The Yoda Syndrome describes what happens when, what is normally considered junk DNA begins expressing itself in extended older ages. Since evolutions never considers genetic various expressed beyond procreation, during the child rearing years. We really don't know what changes the body would goes through with extended life.

How the body could change in just the first 800 years, could very well start looking like Yoda.
Don’t forget that Yoda’s incompetent leadership led to galactic collapse and billions of deaths. What if one starts thinking like him?
 
  • #48
AlexB23
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Assume you have effectively cracked immortality (or very long lifespans), have already solved all of the feasible interesting problems, and are now living million+ year lives. With nothing to challenge you, boredom and sense of purpose, should be the last unsolved problems right? So how do beings which have lived these long life times stay entertained, when they've already seen thousands of reruns of thousands of TV shows, read every sort of wikipedia article they can stand to read, and experienced every virtual reality sceneareo in the book? How do they live meaningful lives and what does that even mean over these ultra long lifespans, and with having incredible technological capabilities? Do points arise where there are too many gods in the kitchen, or where acting like one becomes clique?

As sub-topics, what are the limitations, and effects on memory, when your brain has lived for millions of years, and you have the plasticity that might be needed for this? Does evolution become something a single being does, simply because their bodies and brains live for long periods, and must go through some continual changes naturally as biological tissue regenerates and maintains itself, and the brain processes and stores memories. Over the long term, does what your brain becomes depend on the information it processes and what it does in response? Maybe there is some healthy long-scale lifestyle involving optimally stimulating the mind? Can you keep living (mentally) a continuously new/advancing life, or is there some cycle like effect that needs to occur as you forget parts of the past to make room for the future? How does this work in a society?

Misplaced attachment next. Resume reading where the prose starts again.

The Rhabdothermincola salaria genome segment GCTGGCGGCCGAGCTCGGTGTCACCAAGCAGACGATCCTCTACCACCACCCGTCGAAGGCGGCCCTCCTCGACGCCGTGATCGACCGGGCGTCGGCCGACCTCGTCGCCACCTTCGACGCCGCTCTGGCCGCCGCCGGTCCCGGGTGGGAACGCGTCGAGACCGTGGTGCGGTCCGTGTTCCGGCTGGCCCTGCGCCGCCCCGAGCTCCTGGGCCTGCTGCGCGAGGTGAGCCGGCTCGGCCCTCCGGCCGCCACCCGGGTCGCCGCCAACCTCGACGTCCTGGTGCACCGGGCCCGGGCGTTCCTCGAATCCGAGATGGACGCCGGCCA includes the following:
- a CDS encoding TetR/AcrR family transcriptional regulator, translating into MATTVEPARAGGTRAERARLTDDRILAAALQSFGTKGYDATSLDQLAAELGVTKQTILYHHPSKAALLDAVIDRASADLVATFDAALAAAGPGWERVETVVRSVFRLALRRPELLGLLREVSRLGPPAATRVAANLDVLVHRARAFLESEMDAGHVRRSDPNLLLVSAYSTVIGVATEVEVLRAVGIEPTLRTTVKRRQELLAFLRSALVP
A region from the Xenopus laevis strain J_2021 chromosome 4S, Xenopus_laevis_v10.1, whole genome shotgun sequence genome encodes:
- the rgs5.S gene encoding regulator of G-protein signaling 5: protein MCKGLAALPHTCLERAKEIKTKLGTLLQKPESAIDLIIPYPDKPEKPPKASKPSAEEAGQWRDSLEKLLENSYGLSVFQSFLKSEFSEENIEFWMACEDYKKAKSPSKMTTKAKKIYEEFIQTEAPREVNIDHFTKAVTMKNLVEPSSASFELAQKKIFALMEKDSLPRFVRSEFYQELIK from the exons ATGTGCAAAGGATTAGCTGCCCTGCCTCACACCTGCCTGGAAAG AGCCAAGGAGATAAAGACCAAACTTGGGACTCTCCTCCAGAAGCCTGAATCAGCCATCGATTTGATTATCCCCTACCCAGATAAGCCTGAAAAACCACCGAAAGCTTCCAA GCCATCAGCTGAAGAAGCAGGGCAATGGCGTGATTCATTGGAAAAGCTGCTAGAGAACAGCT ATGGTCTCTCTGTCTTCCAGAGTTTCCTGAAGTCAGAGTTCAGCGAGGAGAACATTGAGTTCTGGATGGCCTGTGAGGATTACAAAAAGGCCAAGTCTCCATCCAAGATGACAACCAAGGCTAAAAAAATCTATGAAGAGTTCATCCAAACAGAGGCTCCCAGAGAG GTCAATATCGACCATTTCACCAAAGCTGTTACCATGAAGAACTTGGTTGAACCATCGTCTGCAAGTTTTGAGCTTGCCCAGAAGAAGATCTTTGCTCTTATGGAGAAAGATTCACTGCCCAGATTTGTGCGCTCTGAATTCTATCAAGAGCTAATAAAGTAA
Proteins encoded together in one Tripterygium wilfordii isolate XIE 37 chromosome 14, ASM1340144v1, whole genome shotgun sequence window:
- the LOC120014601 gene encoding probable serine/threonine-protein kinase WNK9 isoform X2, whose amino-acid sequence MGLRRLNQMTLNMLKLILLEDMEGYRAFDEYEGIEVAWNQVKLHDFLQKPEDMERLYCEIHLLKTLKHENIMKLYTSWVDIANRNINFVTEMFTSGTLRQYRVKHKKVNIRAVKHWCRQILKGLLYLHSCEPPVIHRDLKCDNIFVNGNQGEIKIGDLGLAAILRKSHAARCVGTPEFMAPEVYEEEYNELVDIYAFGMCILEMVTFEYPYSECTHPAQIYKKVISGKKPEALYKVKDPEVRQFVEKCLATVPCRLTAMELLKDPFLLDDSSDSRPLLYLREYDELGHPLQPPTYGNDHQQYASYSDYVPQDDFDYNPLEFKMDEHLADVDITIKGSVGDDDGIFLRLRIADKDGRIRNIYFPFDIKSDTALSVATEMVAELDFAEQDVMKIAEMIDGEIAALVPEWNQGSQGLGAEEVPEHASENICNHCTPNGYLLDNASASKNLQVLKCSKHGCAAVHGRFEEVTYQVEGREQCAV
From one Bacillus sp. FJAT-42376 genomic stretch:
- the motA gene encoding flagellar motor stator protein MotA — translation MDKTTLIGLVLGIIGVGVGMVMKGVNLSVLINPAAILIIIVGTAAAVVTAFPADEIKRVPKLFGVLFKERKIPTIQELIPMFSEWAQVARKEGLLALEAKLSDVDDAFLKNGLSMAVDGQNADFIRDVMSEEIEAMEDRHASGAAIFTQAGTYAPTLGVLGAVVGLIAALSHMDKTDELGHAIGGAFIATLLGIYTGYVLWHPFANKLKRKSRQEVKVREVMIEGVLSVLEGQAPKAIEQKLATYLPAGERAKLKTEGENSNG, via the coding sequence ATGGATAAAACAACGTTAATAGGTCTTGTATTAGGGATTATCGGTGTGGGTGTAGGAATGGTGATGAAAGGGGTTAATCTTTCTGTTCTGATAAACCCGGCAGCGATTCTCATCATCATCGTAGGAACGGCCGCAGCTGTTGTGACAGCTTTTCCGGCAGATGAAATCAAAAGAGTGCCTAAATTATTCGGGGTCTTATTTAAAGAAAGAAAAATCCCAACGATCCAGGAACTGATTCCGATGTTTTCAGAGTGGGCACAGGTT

Anyway, one scenario is they are constantly trying to find the most interesting new things they haven't seen before . They send out probes all throughout their observable universe trying to find interesting planets, civilizations, star systems, etc. to gather usable media for entertainment. In other words, they are mining the universe for entertainment. Well, but after the first 2 or 3 or more billions of years since they've been doing this, they are now dealing with unthinkable amounts of data from millions or billions of populated worlds. So what is the big industry? It's data mining all of this information, to extract noteworthy, captivating stories that people will enjoy. This is what the universes largest supercomputer is working on for sure? But wait a minute, how can you follow and document a good story (some substantially connected, substantially lengthy series of events, with quality supporting media) if it's happening thousands or more light years away? By the time you've gathered the info, it's already passed and you've missed most of it. So you would need to produce the content largely on location. Only later, throughout millions of years, will it make it's rounds incrementally throughout the widely distributed network it's produced for. Anyways, so you basically have large parts of the universe populated by film and production crews scouting the many populated worlds for good stories. So sometimes, when they find one, the story becomes so important that they have to protect it, foster it, influence it, and so forth. In some cases, this means some peoples lives, whole epochs of history, wars, extinction and emergence of new species (e.g. dinosaurs, humans), are unknowingly the centers of high value inter-galaxy productions.

My species, the Neledrax on the Xanadu Wastelands planet have a lifespan of 75-85 years (2.9 gigaBerkels in their unit system). In 2042, they have a technology allowing them to manufacture stuff for free using a molecular assembler. These devices are connected to the power grid, which runs partly on fusion, and mainly on renewables such as space based solar energy, solar, wind and hydro. In theory, a dead Neledraxian could be revived using a molecular assembler, or cells regenerated every few years. However, an international law part of the Standardized Regulatory Directives (global constitution, basically), made in 2041, said molecular assemblers must not be used to extend life or perform direct repair of a lifeform beyond the production of medicines.

Are there any legal systems set on your planet prohibiting unnecessary life extension, even if the technology exists to make your aliens or humans live 1000 years?